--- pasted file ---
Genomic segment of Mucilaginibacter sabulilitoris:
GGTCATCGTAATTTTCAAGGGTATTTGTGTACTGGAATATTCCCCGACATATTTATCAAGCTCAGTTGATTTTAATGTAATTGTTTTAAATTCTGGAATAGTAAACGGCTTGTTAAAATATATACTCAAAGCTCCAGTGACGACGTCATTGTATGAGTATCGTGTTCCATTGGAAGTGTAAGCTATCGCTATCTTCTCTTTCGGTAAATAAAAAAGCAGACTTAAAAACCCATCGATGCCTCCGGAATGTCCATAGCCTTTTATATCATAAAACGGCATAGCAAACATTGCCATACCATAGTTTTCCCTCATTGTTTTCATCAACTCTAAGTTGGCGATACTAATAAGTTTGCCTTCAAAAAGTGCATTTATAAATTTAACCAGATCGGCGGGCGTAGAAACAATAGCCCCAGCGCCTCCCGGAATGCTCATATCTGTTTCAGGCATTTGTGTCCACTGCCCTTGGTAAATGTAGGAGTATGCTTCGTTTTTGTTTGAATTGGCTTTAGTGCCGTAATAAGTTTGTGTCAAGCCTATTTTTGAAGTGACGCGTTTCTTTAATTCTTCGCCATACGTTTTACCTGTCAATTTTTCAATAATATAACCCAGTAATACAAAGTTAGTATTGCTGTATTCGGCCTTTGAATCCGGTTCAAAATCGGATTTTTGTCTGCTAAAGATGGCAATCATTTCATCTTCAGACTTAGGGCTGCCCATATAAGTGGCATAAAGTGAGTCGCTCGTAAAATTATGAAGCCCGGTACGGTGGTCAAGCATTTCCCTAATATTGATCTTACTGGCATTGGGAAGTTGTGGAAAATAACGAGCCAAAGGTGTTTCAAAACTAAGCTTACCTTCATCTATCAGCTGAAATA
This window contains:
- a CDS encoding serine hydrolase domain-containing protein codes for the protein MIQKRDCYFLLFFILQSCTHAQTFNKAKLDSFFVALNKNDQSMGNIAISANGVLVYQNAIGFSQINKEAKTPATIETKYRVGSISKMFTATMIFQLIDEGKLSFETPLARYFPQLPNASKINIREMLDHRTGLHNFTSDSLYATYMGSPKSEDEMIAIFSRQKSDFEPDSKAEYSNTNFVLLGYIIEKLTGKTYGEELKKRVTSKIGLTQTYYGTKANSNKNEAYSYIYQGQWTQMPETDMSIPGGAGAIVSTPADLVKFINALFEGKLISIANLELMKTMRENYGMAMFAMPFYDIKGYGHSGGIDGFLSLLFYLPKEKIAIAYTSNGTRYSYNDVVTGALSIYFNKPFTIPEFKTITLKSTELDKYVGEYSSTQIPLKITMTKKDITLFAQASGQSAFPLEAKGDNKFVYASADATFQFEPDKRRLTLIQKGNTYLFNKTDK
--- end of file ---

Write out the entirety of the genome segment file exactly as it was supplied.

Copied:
Genomic segment of Mucilaginibacter sabulilitoris:
GGTCATCGTAATTTTCAAGGGTATTTGTGTACTGGAATATTCCCCGACATATTTATCAAGCTCAGTTGATTTTAATGTAATTGTTTTAAATTCTGGAATAGTAAACGGCTTGTTAAAATATATACTCAAAGCTCCAGTGACGACGTCATTGTATGAGTATCGTGTTCCATTGGAAGTGTAAGCTATCGCTATCTTCTCTTTCGGTAAATAAAAAAGCAGACTTAAAAACCCATCGATGCCTCCGGAATGTCCATAGCCTTTTATATCATAAAACGGCATAGCAAACATTGCCATACCATAGTTTTCCCTCATTGTTTTCATCAACTCTAAGTTGGCGATACTAATAAGTTTGCCTTCAAAAAGTGCATTTATAAATTTAACCAGATCGGCGGGCGTAGAAACAATAGCCCCAGCGCCTCCCGGAATGCTCATATCTGTTTCAGGCATTTGTGTCCACTGCCCTTGGTAAATGTAGGAGTATGCTTCGTTTTTGTTTGAATTGGCTTTAGTGCCGTAATAAGTTTGTGTCAAGCCTATTTTTGAAGTGACGCGTTTCTTTAATTCTTCGCCATACGTTTTACCTGTCAATTTTTCAATAATATAACCCAGTAATACAAAGTTAGTATTGCTGTATTCGGCCTTTGAATCCGGTTCAAAATCGGATTTTTGTCTGCTAAAGATGGCAATCATTTCATCTTCAGACTTAGGGCTGCCCATATAAGTGGCATAAAGTGAGTCGCTCGTAAAATTATGAAGCCCGGTACGGTGGTCAAGCATTTCCCTAATATTGATCTTACTGGCATTGGGAAGTTGTGGAAAATAACGAGCCAAAGGTGTTTCAAAACTAAGCTTACCTTCATCTATCAGCTGAAATA
This window contains:
- a CDS encoding serine hydrolase domain-containing protein codes for the protein MIQKRDCYFLLFFILQSCTHAQTFNKAKLDSFFVALNKNDQSMGNIAISANGVLVYQNAIGFSQINKEAKTPATIETKYRVGSISKMFTATMIFQLIDEGKLSFETPLARYFPQLPNASKINIREMLDHRTGLHNFTSDSLYATYMGSPKSEDEMIAIFSRQKSDFEPDSKAEYSNTNFVLLGYIIEKLTGKTYGEELKKRVTSKIGLTQTYYGTKANSNKNEAYSYIYQGQWTQMPETDMSIPGGAGAIVSTPADLVKFINALFEGKLISIANLELMKTMRENYGMAMFAMPFYDIKGYGHSGGIDGFLSLLFYLPKEKIAIAYTSNGTRYSYNDVVTGALSIYFNKPFTIPEFKTITLKSTELDKYVGEYSSTQIPLKITMTKKDITLFAQASGQSAFPLEAKGDNKFVYASADATFQFEPDKRRLTLIQKGNTYLFNKTDK